Money’s Rolling

According to a government decree published last Friday, the Fidesz-KDNP government gives away another 1900 million forint (6,3 million euro, though since the prime minister appointed his finance minister, Mr György Matolcsy to become president of the National Bank, and pushed through another amendment of the constitution written by his own followers) the Hungarian forint looses its value rapidly) from the budget reserve to the Reformed Church, to improve the infrastructure of the church’s schools in Debrecen (while at present state schools have difficulties in providing for enough chalk). They are thinking long-term: for 2014, 3000, for 2015, 2700 and for 2016 2400 million forint will be provided for the same purpose.

Religious Education

Smaller denominations are fearing that religious education, which will become gradually compulsory at state schools from September 2013 will in practice mean catholic indoctrination. Although any of the thirty something accredited denomination has the right to provide religious education at schools, in practice a minimum of 7 children per class are required, and in a talk on public tv, Mr László Donáth, a Lutheran pastor, said that smaller denominations such as his will not be able to collect enough children, so parents who want their kids to receive some christian . State secretary Mr Bence Rétvári, a Catholic himself, member of KDNP and former president of the IKSZ assured him that no proselytising is intended, while Gábor Horn, a liberal politician claimed that the state has no business in teaching religious values since it is no unanimity on which ones are to be taught.

Excellence by Decree

Universities fulfilling a particularly high set of criteria receive some additional state funding due to their excellence. Along with the other Hungarian denominational institutions, Pázmány Péter Catholic University (PPKE) does not meet these criteria. In a fit of ecumenism, pastor and minister Mr Zoltán Balog plans to change the criteria for excellence to suit the Catholic university: according to his plans, universities have either to comply with the standards of excellence, or they have to be established based on international contracts, like PPKE, which is part of the concordat with the Vatican – and which has awarded a doctor universitas degree to deputy prime minister Zsolt Semjén for a paper of questionable quality and in a discipline they have no competence to award degrees in.

Another Billion For Churches

The Hungarian government is giving away 500 million forint each to the reparation of the Calvinist church at Kalvin tér in Budapest and to the baroque catholic dome in Kalocsa. This is (again) financed from the funds set aside for emergencies.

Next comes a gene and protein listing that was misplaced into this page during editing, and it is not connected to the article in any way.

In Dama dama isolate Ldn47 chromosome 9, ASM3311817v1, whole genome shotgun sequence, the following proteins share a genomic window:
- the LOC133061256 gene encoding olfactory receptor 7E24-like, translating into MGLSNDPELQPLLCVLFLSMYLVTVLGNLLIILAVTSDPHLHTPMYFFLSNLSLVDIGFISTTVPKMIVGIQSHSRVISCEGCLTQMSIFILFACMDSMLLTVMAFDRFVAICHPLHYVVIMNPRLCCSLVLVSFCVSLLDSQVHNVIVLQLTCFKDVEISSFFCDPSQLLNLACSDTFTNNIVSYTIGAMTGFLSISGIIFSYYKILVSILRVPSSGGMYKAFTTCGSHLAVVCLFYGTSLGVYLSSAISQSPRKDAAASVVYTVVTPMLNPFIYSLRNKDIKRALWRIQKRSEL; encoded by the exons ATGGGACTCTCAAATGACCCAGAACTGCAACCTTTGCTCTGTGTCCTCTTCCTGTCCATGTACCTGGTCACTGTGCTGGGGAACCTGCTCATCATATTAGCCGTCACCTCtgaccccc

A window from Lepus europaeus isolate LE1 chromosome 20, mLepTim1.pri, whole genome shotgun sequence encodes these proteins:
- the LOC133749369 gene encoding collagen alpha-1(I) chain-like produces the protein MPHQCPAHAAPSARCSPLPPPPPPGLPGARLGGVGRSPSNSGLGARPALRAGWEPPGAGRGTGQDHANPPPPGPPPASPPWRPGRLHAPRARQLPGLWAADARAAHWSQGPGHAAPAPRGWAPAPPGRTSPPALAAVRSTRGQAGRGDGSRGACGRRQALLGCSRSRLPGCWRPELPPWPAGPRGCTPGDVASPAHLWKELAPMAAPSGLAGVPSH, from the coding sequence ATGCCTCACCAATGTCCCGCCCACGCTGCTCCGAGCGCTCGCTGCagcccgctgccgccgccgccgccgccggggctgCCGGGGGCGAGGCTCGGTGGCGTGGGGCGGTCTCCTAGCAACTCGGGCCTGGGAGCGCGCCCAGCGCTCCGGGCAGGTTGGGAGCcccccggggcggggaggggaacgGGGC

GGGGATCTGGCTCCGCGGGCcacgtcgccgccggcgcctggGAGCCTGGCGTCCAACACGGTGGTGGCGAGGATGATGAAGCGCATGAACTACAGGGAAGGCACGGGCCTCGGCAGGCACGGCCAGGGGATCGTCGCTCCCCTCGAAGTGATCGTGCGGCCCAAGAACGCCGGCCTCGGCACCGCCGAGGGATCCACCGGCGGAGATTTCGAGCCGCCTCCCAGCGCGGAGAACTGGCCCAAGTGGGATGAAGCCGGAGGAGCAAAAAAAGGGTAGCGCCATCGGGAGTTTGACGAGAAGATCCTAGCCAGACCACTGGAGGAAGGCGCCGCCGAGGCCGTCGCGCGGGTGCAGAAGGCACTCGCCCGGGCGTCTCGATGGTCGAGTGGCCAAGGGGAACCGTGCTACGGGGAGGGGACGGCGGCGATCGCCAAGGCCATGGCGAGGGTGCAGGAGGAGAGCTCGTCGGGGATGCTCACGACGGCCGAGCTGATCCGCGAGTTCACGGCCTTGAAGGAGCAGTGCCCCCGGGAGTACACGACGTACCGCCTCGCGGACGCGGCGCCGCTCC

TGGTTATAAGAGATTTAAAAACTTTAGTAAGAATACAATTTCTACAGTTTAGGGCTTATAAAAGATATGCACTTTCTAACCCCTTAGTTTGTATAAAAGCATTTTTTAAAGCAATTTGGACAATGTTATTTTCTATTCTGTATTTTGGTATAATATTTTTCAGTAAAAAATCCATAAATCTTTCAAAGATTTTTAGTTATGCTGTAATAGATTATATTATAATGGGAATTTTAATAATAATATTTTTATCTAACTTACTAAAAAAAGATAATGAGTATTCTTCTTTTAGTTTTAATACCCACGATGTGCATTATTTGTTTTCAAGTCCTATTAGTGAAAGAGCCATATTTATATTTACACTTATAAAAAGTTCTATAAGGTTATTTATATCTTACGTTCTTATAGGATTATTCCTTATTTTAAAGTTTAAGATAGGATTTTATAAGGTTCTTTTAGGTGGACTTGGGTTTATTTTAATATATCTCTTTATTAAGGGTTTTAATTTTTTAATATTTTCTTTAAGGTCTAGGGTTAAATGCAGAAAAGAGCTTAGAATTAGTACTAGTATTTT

(Text of the government decision:, see p. 2130)

Not Enough Devotion

Hungarians are learning the hard way that religious education is curbing teachers’ religious freedom. Two teachers have been dismissed int he Hungarian town of Balatonfüred, allegedly because during their participation in Sunday family worship they were not „devotional” enough.
Their school was taken over from the local government by the reformed church last year, and in the takeover process the local church promised to ensure religious freedom. However, their wording was „we don’t want to make a seminary out of this, but we want to raise virtuous, faithful Hungarians in the broadest and most noble sense, without regard to denominational boundaries”, which does show that their notion of religious freedom does not include the freedom not to be religious.
Since 2011, many local governments have handed over their schools to churches. Their incentive was often financial: schools of local governments received only half as much subsidy from the central budget as compared to church schools, and while before, local governments had to finance any school handed over to a church for another five years, this limit was abolished by the conservative government. The plans to centralise state education added momentum to this trend, since some local authorities hoped to maintain some influence over their schools by handing over their school to a church.

Jesus Is Not Good Enough